Posted on February 28, 2017
I was always a kid that loved to eat my vegetables. I was vegetarian for almost 8 years through middle school and high school and eventually began eating meat again. While I still eat meat to this day, I do not HAVE to have it with every meal. I have never been someone that was into diets or limiting what I ate, and still am not, although recently I had to make a very vast change to my daily diet and cut out gluten, soy, corn and dairy for health reasons.
Originally, I thought cutting four things out of my diet would be extremely difficult. While it is challenging for certain food categories like breads , I learned that there are still tons of options out there for me. I recently found a cookbook that I love, One Part Plant by Jessica Murnane (if you have not checked out her podcast, you NEED to here!) that incorporates a lot of “good for you” veggies (ex. not just lettuce which has 0% nutritional value) in yummy ways.
I recently made Murnane’s “Breakfast Potato Bowl” and it really knocked my socks off (and my meat eater fiance who stated that it was “actually very good!”) While it may not sound like much, the flavor is great and it will leave you feeling satisfied. I was not originally planning on sharing the OPP cookbook, but thought it was a great resource for those that are veg based or have dietary restrictions. All of Murnane’s recipes are 100% gluten + dairy free and can easily be modified if you have other dietary restrictions.
I decided to make this on a whim this past Saturday morning and did not have potatoes so I substituted white yams. I also did not have some of the veg listed below in the official recipe, but threw in zucchini, tomatoes and whatever was in my fridge. This dish can also easily transform into a Mexican food style bowl with the addition of a blob of salsa on top + whatever your favorite toppings are.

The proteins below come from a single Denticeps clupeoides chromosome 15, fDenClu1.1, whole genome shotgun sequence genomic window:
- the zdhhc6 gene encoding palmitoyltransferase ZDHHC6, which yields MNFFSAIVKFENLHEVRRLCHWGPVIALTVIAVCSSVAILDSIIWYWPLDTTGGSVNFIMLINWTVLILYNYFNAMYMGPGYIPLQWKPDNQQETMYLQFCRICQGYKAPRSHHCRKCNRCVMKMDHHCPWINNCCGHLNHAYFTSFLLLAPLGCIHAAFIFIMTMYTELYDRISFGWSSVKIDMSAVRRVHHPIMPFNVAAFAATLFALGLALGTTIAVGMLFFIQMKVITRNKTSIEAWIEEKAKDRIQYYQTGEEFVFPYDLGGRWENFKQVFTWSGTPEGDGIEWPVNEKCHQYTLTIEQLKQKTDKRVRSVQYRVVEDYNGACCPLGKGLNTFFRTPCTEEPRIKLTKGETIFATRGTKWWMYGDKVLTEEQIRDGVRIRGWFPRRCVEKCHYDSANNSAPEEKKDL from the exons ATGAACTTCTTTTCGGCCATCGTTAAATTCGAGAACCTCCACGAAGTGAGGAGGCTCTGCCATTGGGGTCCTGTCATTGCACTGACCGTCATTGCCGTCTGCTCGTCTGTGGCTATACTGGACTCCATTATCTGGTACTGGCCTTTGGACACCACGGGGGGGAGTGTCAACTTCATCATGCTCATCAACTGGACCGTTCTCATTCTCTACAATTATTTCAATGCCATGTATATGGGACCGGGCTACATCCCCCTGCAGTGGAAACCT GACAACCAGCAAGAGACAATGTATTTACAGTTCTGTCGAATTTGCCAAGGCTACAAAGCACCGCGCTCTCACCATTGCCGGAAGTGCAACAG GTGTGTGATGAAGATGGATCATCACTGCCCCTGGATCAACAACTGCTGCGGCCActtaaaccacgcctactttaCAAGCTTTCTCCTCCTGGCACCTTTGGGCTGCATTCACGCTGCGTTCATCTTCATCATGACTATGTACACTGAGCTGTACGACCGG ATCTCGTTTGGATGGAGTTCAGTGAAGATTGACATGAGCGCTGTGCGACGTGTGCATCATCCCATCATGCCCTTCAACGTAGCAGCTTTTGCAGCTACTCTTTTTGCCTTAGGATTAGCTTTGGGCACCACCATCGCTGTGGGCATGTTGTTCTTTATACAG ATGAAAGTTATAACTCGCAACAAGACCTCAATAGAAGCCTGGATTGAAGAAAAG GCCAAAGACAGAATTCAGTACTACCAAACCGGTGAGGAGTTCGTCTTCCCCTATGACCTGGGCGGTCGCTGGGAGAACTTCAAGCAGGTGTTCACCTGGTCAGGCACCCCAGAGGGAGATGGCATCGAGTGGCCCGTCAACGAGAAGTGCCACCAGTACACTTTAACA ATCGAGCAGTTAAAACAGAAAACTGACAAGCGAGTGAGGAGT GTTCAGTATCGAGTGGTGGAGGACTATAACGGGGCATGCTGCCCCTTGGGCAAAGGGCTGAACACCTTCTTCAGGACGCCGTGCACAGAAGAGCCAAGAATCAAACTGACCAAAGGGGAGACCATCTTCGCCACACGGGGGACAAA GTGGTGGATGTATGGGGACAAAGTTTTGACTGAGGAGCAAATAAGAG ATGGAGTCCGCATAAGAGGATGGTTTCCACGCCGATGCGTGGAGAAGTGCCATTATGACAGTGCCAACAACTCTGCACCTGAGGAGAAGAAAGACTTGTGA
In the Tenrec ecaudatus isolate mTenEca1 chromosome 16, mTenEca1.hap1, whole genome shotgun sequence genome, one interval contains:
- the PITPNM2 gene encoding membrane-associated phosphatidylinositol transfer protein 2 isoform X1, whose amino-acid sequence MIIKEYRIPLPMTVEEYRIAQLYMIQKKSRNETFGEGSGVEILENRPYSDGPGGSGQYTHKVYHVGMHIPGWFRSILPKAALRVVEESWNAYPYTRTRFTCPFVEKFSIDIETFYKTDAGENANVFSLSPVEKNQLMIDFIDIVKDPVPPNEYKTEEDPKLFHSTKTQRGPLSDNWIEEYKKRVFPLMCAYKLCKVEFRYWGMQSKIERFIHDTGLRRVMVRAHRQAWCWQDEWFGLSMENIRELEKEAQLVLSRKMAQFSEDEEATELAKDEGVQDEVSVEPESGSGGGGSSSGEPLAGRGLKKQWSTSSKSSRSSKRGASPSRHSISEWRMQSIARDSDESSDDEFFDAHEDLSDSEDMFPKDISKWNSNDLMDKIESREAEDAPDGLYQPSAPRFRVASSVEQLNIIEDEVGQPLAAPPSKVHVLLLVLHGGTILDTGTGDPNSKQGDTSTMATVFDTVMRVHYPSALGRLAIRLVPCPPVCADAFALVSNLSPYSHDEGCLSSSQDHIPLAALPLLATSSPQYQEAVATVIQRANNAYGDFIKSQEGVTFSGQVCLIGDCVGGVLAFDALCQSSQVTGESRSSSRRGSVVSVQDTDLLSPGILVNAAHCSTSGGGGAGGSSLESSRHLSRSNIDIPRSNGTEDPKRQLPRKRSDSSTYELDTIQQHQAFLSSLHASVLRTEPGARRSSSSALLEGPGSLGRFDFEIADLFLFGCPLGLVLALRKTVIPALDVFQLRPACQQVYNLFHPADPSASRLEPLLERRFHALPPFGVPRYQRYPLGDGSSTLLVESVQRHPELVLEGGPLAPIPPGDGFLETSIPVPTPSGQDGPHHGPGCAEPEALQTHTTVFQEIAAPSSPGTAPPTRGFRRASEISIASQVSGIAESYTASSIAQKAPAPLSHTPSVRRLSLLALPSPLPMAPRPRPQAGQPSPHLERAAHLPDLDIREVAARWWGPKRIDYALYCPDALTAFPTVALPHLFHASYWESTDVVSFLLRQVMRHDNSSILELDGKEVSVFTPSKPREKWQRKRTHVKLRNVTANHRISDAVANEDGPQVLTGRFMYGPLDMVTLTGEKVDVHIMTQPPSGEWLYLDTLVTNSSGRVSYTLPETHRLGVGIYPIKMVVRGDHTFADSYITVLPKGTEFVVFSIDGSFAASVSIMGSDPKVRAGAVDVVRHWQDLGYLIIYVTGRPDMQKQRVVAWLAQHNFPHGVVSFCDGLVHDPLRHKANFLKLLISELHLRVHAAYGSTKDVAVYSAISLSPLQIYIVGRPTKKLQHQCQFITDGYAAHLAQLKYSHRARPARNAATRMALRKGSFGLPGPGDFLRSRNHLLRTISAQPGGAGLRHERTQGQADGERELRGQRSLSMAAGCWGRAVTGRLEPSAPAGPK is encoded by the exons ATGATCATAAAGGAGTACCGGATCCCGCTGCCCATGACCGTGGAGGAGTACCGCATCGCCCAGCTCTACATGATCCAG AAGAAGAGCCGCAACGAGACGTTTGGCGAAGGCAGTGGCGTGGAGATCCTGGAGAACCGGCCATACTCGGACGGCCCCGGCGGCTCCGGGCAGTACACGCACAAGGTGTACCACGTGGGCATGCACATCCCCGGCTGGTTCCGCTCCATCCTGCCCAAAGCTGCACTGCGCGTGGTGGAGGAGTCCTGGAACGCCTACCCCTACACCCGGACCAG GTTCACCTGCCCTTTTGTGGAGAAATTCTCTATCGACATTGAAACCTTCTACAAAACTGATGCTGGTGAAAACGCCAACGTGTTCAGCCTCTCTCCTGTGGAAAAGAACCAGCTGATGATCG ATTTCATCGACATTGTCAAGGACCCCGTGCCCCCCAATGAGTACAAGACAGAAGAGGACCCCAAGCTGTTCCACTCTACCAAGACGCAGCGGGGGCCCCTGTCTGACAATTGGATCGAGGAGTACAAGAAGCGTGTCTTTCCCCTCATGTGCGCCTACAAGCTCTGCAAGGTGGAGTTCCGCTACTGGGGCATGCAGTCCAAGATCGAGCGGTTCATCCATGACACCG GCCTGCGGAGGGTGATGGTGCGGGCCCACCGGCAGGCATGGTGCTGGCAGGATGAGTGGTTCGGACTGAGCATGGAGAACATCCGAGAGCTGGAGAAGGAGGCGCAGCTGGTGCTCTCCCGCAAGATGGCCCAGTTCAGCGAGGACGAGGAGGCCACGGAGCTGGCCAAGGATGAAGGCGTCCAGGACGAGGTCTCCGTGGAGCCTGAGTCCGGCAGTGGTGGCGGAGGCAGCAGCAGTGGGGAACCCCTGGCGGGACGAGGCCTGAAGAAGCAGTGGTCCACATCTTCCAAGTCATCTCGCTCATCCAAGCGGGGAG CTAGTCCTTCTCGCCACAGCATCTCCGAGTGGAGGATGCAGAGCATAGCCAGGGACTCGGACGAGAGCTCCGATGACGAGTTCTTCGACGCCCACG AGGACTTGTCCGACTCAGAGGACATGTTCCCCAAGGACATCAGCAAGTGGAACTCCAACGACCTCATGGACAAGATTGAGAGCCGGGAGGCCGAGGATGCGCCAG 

Here is the recipe if you want to try it for yourself:
2 medium large potatoes (cut into 1-inch cubes)
1 orange or red bell pepper (seeded and diced)
1/2 onion (diced)
1 garlic clove (minced)
sea salt and pepper
dash of paprika
1 cup of cooked black beans (drained and rinsed- I used cannellini beans!)
2 cups spinach
Optional toppings such as avocado, sprouts, salsa, hot sauce, etc!
Heat a generous pour of oil in a large pan. When the pan is hot, add potatoes and cover for 10 minutes until the potatoes begin to soften. Stir every few minutes. Add veggies, onion, garlic, paprika + salt and pepper and cook for another 10-15 minutes, until the veg is soft and potatoes are cooked through. Add beans and spinach until the spinach begins to wilt.
Put a generous scoop in a bowl and top with avocado, sprouts + whatever your heart desires!
To share a little bit about the OPP mission, One Part Plant encourages those interested to incorporate one plant based meal a day into their daily routine. Jessica Murnane does not tell you what you can and cannot eat, she just makes it fun to cook in a healthy way.
You can pick up One Part Plant for yourself, here!
*This book was not gifted to me + this post was not sponsored, just something I genuinely love and wanted to share!
Posted on February 21, 2017
Everyone has their go-to cocktail. Up until two years ago, my go-to “cocktail” was a great glass of red wine. That all changed when I had my first Eastern Standard at Soho House in Chicago. It is the perfect blend of freshness from the cucumber and mint with a little bite from the gin.
The Eastern Standard is not often found on drink menus in the United States- mainly because it was invented in London by Tom Kerr for Soho House Group. An Eastern Standard can be made with vodka or gin and while you can’t go wrong with either- the gin element allows the cucumber and mint flavor profile to shine through in a more enjoyable way.